It is rare but there are only a few people on the pier and the beach today which makes it so nice and relaxing. Part of that is due to the windy breeze and the other is that many people are at work. That is what being retired is – going places when everyone else is at work.

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Not Camera Shy

Although in the “City” – Los Angeles with millions of people and cars, that doesn’t always hold true, places and streets and freeways are still crowded and full. But today we are lucky and we have the pier and the beach to ourselves at least for a few hours.

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Putting Up the Hermosa Beach Christmas Tree

We stopped to watch city workers put up the community Christmas tree at the top of the pier. They will also put up a large Chanukah menorah  just across from the tree.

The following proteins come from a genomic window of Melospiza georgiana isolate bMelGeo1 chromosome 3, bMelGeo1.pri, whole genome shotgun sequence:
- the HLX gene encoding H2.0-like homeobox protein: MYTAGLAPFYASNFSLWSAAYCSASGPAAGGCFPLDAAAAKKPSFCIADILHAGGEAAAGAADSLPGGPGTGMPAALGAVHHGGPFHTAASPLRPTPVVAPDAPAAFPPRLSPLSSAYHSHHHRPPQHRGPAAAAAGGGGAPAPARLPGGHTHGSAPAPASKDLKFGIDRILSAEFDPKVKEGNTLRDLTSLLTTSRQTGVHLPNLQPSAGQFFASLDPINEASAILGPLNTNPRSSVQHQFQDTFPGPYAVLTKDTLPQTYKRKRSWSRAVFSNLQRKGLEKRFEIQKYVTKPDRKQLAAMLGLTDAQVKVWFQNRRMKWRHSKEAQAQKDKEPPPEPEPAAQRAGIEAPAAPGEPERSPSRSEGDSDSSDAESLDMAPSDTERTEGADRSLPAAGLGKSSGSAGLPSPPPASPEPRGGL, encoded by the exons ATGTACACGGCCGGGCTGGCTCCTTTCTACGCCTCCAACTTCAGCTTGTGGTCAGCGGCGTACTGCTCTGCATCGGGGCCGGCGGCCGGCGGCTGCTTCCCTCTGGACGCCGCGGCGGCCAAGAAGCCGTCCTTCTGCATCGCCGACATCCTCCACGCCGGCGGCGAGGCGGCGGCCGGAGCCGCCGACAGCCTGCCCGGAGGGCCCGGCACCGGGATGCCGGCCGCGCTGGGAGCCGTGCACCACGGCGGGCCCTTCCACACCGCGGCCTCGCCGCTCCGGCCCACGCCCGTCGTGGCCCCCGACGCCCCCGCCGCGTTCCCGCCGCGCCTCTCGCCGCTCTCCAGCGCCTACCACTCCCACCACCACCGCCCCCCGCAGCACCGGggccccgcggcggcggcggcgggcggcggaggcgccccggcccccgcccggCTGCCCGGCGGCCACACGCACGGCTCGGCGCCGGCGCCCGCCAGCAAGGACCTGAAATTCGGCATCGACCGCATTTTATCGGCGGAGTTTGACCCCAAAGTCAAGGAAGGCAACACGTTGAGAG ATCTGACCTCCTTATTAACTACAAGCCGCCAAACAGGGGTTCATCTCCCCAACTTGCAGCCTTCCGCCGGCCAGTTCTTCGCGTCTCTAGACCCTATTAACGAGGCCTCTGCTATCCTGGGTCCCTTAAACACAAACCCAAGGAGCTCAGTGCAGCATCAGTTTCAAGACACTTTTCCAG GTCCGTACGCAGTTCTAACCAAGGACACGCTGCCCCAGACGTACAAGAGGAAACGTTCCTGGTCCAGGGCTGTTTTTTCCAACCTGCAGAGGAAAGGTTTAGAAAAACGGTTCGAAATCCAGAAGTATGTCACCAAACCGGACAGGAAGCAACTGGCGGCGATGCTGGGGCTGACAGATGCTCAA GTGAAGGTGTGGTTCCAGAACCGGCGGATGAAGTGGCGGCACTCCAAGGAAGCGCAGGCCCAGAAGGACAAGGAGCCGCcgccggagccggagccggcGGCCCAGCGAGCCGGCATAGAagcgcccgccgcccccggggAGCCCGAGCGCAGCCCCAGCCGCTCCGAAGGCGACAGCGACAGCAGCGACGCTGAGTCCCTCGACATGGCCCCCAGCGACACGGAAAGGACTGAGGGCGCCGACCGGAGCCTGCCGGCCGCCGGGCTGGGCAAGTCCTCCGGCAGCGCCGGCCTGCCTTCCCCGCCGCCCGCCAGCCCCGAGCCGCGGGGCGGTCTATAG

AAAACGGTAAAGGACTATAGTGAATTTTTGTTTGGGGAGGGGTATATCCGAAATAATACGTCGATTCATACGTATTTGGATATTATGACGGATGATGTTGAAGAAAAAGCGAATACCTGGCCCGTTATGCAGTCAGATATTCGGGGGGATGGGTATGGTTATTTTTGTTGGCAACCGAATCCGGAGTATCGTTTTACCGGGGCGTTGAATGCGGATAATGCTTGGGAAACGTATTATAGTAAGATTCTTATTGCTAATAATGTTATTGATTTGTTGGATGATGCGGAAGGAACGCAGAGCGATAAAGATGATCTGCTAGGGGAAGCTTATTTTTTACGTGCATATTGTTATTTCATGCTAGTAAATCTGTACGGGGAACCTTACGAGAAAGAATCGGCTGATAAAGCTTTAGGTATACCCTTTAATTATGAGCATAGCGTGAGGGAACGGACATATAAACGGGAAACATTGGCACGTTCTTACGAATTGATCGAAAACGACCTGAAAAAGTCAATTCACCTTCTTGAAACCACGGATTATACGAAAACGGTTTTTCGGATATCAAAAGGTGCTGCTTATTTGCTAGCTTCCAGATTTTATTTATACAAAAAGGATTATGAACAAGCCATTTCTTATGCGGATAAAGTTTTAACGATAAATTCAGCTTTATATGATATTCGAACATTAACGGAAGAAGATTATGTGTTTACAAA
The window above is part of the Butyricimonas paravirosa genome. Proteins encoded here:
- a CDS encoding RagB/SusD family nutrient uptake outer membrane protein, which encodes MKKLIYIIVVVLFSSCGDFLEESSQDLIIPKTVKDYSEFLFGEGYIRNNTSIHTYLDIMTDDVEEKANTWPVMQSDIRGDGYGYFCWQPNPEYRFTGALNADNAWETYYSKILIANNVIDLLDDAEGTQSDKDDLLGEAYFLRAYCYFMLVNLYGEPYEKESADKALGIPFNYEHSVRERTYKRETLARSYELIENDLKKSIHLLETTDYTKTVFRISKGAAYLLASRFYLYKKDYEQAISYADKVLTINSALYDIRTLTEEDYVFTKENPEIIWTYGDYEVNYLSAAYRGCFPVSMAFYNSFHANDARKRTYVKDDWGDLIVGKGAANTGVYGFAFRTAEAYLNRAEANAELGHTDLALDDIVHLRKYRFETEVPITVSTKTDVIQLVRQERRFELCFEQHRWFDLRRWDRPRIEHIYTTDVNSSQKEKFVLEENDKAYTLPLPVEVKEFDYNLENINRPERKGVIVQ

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Seagulls Watching Us Eat Lunch

I packed a lunch for us to eat on one of the benches on the pier allowing us to take in the sunshine, the beach life and to watch the waves roll in and out against the sand.

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Watching the Waves Roll In

We are enjoying the warm weather 22ºC / 73°F. Due to the breezy wind advisory, there were no surfers out today and we saw the airplanes flying a different course out of LAX airport. The air was so clean that it made me feel light headed and happy. I love the beach and the weather in Southern California in December.

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The Surf Crashes into the Beach